West, Lucinda Williams (Lost Highway). The alt-country songstress' latest album resonates with most critics. Many of Williams' new songs were inspired by the death of her mother and a difficult breakup, and the Boston Globe remarks that they "enrich as well as exhaust, and engender cautious optimism." Others praise Williams' vocal versatility. Entertainment Weekly raves, "Rock's best female singer easily veers from city-slicker-smooth alto sweetness to ravaged Louisianan drawl." But some reviewers are critical of what they call West's narrow focus. The Los Angeles Times complains, "The pain of love is hardly a new subject for Williams, but it's never pinned her to the ground the way it does here." And Ben Ratliff of the New York Times has the opposite problem, griping, "Ms. Williams's strong suit is going simple and direct, but West loses its focus and goes wide and long. It develops a grandiosity problem." (Buy West.)
The Grammys. The Dixie Chicks cleaned up at this year's awards ceremony, taking home trophies in five categories—including song and album of the year. The Associated Press notes that their victory is especially sweet, as it vindicates the band's rebellion "against a country-music establishment that turned its back on them following 2003 remarks critical of President Bush." Critics yawned at the overall program, though—and even a performance by the reunited Police failed to impress. The San Francisco Chronicle scoffs that the evening reconfirmed "that the Grammys are hopelessly stuck in the era of headbands, Pong and unironic mustaches." And the New York Times points out that the telecast's ratings are down, warning that "the larger travails of the music business will still loom over any good vibes emanating from the festivities. Even a doubling of sales of digital albums failed to make up for the continued downward trek of CD sales."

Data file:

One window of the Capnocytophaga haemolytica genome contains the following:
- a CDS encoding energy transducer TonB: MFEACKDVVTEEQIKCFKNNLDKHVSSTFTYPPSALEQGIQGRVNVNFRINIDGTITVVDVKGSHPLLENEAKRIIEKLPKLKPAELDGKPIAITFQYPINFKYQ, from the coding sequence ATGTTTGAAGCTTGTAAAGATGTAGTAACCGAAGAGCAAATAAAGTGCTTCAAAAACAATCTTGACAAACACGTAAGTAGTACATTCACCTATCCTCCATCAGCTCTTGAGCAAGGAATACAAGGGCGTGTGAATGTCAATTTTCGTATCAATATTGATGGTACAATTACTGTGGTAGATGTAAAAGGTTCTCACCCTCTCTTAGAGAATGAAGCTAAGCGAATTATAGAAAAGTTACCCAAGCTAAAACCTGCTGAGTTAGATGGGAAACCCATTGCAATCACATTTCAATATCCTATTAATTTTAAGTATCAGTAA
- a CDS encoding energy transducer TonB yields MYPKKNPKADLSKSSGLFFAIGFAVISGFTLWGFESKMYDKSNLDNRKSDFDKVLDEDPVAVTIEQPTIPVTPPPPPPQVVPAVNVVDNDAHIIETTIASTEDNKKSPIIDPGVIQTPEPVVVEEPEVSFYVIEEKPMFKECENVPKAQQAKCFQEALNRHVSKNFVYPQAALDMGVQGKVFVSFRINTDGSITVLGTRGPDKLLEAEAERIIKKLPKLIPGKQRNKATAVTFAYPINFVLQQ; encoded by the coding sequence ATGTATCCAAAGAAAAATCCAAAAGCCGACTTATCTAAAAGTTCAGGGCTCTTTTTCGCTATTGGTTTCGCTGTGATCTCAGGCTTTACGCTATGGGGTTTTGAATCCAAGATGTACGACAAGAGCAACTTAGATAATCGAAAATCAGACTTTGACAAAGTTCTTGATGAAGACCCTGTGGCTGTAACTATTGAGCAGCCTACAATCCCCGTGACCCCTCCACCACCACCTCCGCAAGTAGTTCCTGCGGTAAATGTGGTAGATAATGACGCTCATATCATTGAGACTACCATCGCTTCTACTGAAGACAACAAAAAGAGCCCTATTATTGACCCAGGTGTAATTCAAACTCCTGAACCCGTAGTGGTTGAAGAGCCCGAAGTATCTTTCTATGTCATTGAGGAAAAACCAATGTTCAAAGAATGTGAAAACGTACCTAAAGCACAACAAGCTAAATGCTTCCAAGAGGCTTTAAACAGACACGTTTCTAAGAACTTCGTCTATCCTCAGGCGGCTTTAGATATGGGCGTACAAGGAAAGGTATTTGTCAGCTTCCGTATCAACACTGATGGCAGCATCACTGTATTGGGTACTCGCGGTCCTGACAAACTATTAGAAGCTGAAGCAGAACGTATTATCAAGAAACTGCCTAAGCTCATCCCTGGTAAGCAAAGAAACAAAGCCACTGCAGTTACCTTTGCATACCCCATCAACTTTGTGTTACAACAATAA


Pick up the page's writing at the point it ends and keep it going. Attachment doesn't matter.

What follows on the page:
Anna Nicole Smith. The former Playboy pinup and much younger widow of oil tycoon J. Howard Marshall died Thursday following an unexplained collapse at her hotel—and reactions have ranged from grief to ridicule. CNN.com published reader e-mails expressing sorrow and bewilderment: "She retained this strange charm that made me like the girl," writes one woman. "She came from nothing and nowhere and determined to make something of herself." And the Washington Post memorializes, "[T]he shock of her death at 39 was far bigger than that of just any celebrity. She had gotten under our skin, and taken on a role we didn't quite realize was so big in the history of marriage, money and sex." But Smith's death also evoked scorn and derision; someone defaced her Wikipedia entry almost immediately, and others speculated cynically about her past ploys for money—which included selling photos of her recently deceased son for $650,000. On Hollywood gossip blog Defamer, a commenter writes, "I wonder how much she asked the Seminole Hard Rock Hotel for rights to host her death ... I wouldn't be surprised if she (i.e. [her lawyer and rumored husband Howard K.] Stern) had already negotiated exclusive photo rights to the autopsy and funeral." (Disclosure: I am covering Smith's death for the gossip blog Gawker, which is owned by the same parent company as Defamer.)
The Lives of Others (Sony Classics). The German contender for best foreign language film at the Oscars —a drama about a playwright and a secret police officer set in the former East Germany—has won over many critics, including the often-crotchety Anthony Lane. "A movie this strong … is never parochial, nor is it period drama. Es ist für uns. It's for us," Lane writes in The New Yorker, echoing a potent line in the film. In Slate, Dana Stevens raves that Others is an "intricate, ambiguous and deeply satisfying movie, a tautly plotted tale of state surveillance and personal betrayal that ultimately becomes an ode to the transformative power of art." And the New York Times' A.O. Scott applauds how "the easy, complacent distance that informs much historical filmmaking is almost entirely absent from this supremely intelligent, unfailingly honest movie." (Buy tickets to The Lives of Others.)